# Thread: naturals as a subset of the reals

1. ## naturals as a subset of the reals

How does one prove that the natural numbers are (isomorphic to) a subset of the real numbers? First of all, I take these as the definitions of these two sets:

reals:
Field (assoc, distrib, commun, 0, 1, negatives, multiplicative inverses
Ordered (consists of three sets N, {0}, and P, where P is closed under +,x)
Complete (least upper bounds of sets are again in the reals)

naturals:
Peano's postulates would suffice.

Now, I'm already aware of the natural correspondence between {0,0+1,0+1+1,...}
in the reals and the natural numbers. What my question comes down to is: how does one prove the principle of mathematical induction for {0,1,2,...}, the subset of the reals corresponding to the naturals?

All I need in answer to this question is "vague help" or "a hint in the right direction." Or, if the answer is unbelievably complicated (which I doubt) then just let me know .

2. Hey, I just thought: could I prove that {0, 1, 2... } is well-ordered (i.e. each nonempty subset has a least element)? I think I could prove induction from that.

3. What do you mean by "isomorphism"? It seems to me that a bijection f between N and any old set would do, along with the definition that S'(f(n))=f(S(n)), where S' is the successor function on the other set, in this case, the subset {0, 1, 2, ...} of the reals.

But I haven't really studied much of this low-level (in the sense of fundamental, not easy) stuff, so I might be taking something for granted that I shouldn't be.

4. An "isomorphism" is a bijection between the sets that also "preserves" the operations- f(ab)= f(a)f(b) and f(a+ b)= f(a)+ f(b).

Mazarakham, the real numbers, being a field, has additive and multiplicative identities, 0 and 1. The natural numbers has a "first member", 0. Consider the mapping, N->R, f(n)= 0+ n(1) where "n(1)" means "add 1 to itself n times". That is precisely the mapping you suggest. You should be able to show that is a bijection and that f(sup(n))= f(n)+ 1 from which f(m+n)= f(m)+ f(n) follows. That f(nm)= f(nm) may be a little harder. Exactly how are you defining "m+ n" and "mn" for the natural numbers?

5. Mathematical Induction is equivalent to the Well-ordering property, so of course proving one implies the other.

6. What my question comes down to is: how does one prove the principle of mathematical induction for {0,1,2,...}, the subset of the reals corresponding to the naturals?
Good question.

Suppose that we can prove the following: If x and y are images of natural numbers in $\displaystyle \mathbb{R}$, then $\displaystyle x<y$ iff $\displaystyle x+1\le y$. Then here is how we could prove the well-ordering property.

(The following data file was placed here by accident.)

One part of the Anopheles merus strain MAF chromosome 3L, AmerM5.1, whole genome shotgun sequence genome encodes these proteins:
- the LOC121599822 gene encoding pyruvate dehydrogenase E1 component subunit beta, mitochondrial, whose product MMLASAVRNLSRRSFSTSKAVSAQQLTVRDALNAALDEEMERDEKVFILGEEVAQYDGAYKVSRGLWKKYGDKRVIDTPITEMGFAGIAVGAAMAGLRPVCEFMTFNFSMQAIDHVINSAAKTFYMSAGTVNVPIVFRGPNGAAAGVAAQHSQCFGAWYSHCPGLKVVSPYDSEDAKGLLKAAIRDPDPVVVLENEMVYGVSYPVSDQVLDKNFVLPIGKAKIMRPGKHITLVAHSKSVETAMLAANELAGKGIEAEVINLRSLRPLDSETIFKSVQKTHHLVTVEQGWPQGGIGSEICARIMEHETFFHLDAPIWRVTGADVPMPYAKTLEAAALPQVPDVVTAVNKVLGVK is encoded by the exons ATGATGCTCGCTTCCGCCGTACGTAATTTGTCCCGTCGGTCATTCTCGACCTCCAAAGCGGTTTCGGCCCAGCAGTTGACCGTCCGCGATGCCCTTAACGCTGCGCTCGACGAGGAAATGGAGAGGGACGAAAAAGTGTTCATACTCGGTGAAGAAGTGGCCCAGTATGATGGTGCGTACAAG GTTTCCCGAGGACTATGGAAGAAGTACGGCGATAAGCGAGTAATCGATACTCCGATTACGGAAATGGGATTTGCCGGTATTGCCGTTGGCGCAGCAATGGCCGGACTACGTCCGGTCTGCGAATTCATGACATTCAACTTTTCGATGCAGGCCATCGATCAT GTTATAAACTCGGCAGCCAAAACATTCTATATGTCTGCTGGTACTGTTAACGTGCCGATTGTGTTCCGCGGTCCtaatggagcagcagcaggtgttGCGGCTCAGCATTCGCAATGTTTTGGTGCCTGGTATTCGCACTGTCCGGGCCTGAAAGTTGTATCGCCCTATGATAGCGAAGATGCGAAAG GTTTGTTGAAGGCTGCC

Suppose A is a subset of (the images of) natural numbers. Then it is bounded from below by 0, so A has an infimum. Therefore, there exists an $\displaystyle a\in A$ such that $\displaystyle \inf A+1>a$, i.e., $\displaystyle a-1<\inf A$. So, $\displaystyle a-1<b$ for every $\displaystyle b\in A$, which implies that $\displaystyle a\le b$ for each $\displaystyle b\in A$.

7. Thanks, emakarov. One thing though. Let's refer to the subset {0,1,2,3...} of the reals as $\displaystyle \mathbf{R}_{\mathbf{N}}$. Your "lemma" that $\displaystyle x<y\ iff\ x+1\leq y$ is logically equivalent to the statement,
"for all numbers a in $\displaystyle \mathbf{R}_{\mathbf{N}}$, there are no numbers in $\displaystyle \mathbf{R}_{\mathbf{N}}$ b such that $\displaystyle a-1\ <\ b\ <\ a$. Unfortunately, this result from number theory, while easily proven given the well-ordering principle, can't be proven without it. I think we'll need to keep working.

Now, I think I should address some other posts. TinyBoss, I agree that "a bijection f between N and any old set" would mean that that "any old set" T would almost solve the problem--except for I still don't see how T is well-ordered--and in fact it won't be for many bijections. But I will give you this: that any monotone increasing sequence of real numbers is isomorphic to the Naturals. But you might as well prove it for {0,1,2,3...} for, say, visualization's sake. I too respect the simplicity of the problem and acknowledge that the answer is likely a simple one.

HallsOfIvy: I was thinking maybe we might avoid proving the existence of the binary operations of + and x, and do a proof directly from Peano's postulates. But, setting that aside, I actually am not sure I understood your post. You lost me at "f(sup(n))." Nonetheless, suppose we had proven the existence of those binary operations. Maybe I don't understand isomorphism, but I thought that there's more to it than showing that f(ab)=f(a)f(b) & f(a+b)=f(a)+f(b). I thought you also have to show that order is maintained. Since the heart of my question is "how does one prove that {0,1,2,3...} satisfies the principle of induction," might I ask that you clarify how f(ab)=f(a)f(b) & f(a+b)=f(a)+f(b) imply the principle of induction on the image $\displaystyle f[\mathbf{N}]=\mathbf{R}_{\mathbf{N}}$. I'm a very stubborn question-asker, but I try to be meticulously clear. I respect your time